Feynman diagram for semileptonic decay of neutral kaon

I am unsure how to draw a feynman diagram for a reaction that occurs as follows

$$K^0 --> l^+\nu_l\pi^-$$

Any tips would be helpful.

• Do you know which quarks are inside kaons and pions? – G. Smith Mar 26 at 23:55
• The long-lived neutral kaon is called the KL ("K-long"), decays primarily into three pions, and has a mean lifetime of 5.18×10−8 s. The short-lived neutral kaon is called the KS ("K-short"), decays primarily into two pions, and has a mean lifetime 8.958×10−11 – Rick Mar 27 at 0:09
• Hint: the strange antiquark will turn to an up antiquark by the emission of a W +. – Cosmas Zachos Mar 27 at 13:33
• @Rick Isn't your comment a deeply irrelevant red herring that confuses the OP? – Cosmas Zachos Mar 27 at 13:35
• No it was a way to prompt more thought... there are a lot of Feynman Diagrams of Kaon decays online. hep.ph.ic.ac.uk/~dauncey/will/lecture16.pdf – Rick Mar 27 at 17:29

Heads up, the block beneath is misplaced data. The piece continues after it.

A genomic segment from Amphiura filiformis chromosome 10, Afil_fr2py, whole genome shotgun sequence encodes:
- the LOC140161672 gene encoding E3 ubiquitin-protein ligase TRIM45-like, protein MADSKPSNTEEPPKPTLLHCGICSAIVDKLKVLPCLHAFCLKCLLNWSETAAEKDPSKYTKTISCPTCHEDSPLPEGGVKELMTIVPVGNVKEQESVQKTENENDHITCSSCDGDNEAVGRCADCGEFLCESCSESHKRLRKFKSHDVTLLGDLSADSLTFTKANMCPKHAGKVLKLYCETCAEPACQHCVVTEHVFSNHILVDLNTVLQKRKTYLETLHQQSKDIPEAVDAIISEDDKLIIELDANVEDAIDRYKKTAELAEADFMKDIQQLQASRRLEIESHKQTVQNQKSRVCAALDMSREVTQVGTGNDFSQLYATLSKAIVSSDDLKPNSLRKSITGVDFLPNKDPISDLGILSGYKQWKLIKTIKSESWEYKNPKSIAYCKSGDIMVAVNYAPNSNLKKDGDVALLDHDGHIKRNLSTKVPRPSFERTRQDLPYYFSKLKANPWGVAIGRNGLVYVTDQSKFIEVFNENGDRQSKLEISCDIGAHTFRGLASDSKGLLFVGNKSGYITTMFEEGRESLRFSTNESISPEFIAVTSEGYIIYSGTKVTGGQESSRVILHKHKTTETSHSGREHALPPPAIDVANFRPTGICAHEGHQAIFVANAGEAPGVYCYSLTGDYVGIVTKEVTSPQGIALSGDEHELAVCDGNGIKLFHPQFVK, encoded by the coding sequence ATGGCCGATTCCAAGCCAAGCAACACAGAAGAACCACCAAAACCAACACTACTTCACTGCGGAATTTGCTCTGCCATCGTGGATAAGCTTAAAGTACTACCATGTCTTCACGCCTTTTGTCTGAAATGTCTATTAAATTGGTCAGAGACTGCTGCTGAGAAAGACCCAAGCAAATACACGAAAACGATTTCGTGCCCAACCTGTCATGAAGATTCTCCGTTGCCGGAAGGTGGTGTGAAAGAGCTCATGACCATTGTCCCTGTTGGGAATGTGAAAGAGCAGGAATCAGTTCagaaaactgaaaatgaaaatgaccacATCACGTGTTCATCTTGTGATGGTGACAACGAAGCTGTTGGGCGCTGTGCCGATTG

Drawing the most appropriate Feynman diagram can be a little tricky sometimes. I find it best to work backwards with the general rule of thumb being to try to minimize the number of vertices. We know that the lepton pair $$l^{+}, \nu_{l}$$ must come from a $$W^{+}$$ boson as that's the only mediator that conserves charge and can violate flavor. Since we are dealing with the $$K^{0}$$ meson whose quark configuration is $$d \bar{s}$$ and a daughter meson $$\pi^{-}$$ whose configuration is $$d \bar{u}$$, we notice that both the $$K^{0}$$ and $$\pi^{-}$$ contain a $$d$$-quark. This $$d$$-quark will act as a spectator quark (will remain unchanged in the scattering process). Now all that's left is recognizing that $$W$$ bosons connect the positively charged quarks to the negative and vice verse with the exception of not connecting particles to antiparticles. So for an example a $$q^{+} \longrightarrow q^{-} + W^{+}$$ where the positive superscript is merely to denote a positive charge and the negative denotes negative charge.